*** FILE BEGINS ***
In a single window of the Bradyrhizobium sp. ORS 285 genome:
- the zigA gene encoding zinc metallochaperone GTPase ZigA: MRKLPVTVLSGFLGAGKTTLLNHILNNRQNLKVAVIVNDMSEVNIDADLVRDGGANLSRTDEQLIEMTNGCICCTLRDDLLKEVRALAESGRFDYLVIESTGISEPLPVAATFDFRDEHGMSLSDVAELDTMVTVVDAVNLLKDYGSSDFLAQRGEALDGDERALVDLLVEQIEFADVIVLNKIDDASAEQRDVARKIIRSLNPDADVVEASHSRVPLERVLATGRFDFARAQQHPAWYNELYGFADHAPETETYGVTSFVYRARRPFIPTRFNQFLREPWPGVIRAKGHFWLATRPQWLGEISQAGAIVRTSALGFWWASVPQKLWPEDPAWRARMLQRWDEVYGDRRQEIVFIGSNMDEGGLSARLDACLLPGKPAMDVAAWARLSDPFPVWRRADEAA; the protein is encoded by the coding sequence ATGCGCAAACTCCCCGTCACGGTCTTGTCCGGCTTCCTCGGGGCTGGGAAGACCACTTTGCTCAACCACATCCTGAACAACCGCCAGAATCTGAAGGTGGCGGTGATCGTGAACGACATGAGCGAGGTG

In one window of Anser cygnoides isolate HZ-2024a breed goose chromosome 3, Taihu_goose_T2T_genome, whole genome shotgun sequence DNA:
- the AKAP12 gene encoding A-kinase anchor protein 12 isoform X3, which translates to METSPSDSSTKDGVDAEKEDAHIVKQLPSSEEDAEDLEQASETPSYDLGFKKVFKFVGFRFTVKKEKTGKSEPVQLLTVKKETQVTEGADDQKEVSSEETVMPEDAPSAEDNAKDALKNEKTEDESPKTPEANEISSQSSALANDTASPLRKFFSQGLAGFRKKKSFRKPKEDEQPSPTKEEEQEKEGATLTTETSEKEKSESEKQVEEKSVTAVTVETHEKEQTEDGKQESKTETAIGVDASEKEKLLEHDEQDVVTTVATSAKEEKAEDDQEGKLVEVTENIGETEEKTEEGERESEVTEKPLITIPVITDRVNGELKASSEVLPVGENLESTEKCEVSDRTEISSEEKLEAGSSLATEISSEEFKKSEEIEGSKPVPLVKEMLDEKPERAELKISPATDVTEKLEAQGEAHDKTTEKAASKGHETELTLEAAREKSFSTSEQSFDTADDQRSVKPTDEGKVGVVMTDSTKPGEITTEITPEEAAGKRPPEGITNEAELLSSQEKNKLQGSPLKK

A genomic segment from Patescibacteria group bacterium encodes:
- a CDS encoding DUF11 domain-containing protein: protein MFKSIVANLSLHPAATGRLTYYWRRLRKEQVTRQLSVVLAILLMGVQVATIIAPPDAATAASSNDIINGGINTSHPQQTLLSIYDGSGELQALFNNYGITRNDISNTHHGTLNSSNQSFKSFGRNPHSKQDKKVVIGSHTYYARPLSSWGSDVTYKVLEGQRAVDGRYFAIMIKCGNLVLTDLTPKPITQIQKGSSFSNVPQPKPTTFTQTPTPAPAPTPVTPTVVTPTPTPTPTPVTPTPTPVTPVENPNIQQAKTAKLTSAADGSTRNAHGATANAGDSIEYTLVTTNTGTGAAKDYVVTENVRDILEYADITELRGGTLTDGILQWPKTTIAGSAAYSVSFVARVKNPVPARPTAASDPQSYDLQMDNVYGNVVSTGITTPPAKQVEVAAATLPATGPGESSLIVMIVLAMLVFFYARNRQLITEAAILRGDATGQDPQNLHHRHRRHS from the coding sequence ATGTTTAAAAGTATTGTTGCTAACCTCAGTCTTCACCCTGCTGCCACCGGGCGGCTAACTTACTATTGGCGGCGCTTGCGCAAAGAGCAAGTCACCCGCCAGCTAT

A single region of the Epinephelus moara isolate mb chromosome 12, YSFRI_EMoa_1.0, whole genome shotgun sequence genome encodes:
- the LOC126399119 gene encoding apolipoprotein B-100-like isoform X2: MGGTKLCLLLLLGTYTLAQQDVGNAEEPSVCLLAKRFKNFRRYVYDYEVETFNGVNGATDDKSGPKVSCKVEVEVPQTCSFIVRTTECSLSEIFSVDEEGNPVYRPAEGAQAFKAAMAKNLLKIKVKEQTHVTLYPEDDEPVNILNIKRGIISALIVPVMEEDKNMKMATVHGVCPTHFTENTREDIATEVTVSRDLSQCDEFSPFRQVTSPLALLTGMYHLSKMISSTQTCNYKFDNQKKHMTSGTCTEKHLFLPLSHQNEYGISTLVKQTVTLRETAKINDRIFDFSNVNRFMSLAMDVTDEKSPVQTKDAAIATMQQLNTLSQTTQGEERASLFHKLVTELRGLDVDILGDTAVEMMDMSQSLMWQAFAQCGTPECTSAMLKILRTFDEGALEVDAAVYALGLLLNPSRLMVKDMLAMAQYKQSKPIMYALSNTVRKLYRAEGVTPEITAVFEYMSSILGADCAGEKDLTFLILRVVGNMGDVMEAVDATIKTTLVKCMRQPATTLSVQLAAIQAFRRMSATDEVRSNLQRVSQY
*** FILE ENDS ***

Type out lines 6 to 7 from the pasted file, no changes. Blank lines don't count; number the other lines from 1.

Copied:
- a CDS encoding DUF11 domain-containing protein: protein MFKSIVANLSLHPAATGRLTYYWRRLRKEQVTRQLSVVLAILLMGVQVATIIAPPDAATAASSNDIINGGINTSHPQQTLLSIYDGSGELQALFNNYGITRNDISNTHHGTLNSSNQSFKSFGRNPHSKQDKKVVIGSHTYYARPLSSWGSDVTYKVLEGQRAVDGRYFAIMIKCGNLVLTDLTPKPITQIQKGSSFSNVPQPKPTTFTQTPTPAPAPTPVTPTVVTPTPTPTPTPVTPTPTPVTPVENPNIQQAKTAKLTSAADGSTRNAHGATANAGDSIEYTLVTTNTGTGAAKDYVVTENVRDILEYADITELRGGTLTDGILQWPKTTIAGSAAYSVSFVARVKNPVPARPTAASDPQSYDLQMDNVYGNVVSTGITTPPAKQVEVAAATLPATGPGESSLIVMIVLAMLVFFYARNRQLITEAAILRGDATGQDPQNLHHRHRRHS from the coding sequence ATGTTTAAAAGTATTGTTGCTAACCTCAGTCTTCACCCTGCTGCCACCGGGCGGCTAACTTACTATTGGCGGCGCTTGCGCAAAGAGCAAGTCACCCGCCAGCTAT

A single region of the Epinephelus moara isolate mb chromosome 12, YSFRI_EMoa_1.0, whole genome shotgun sequence genome encodes: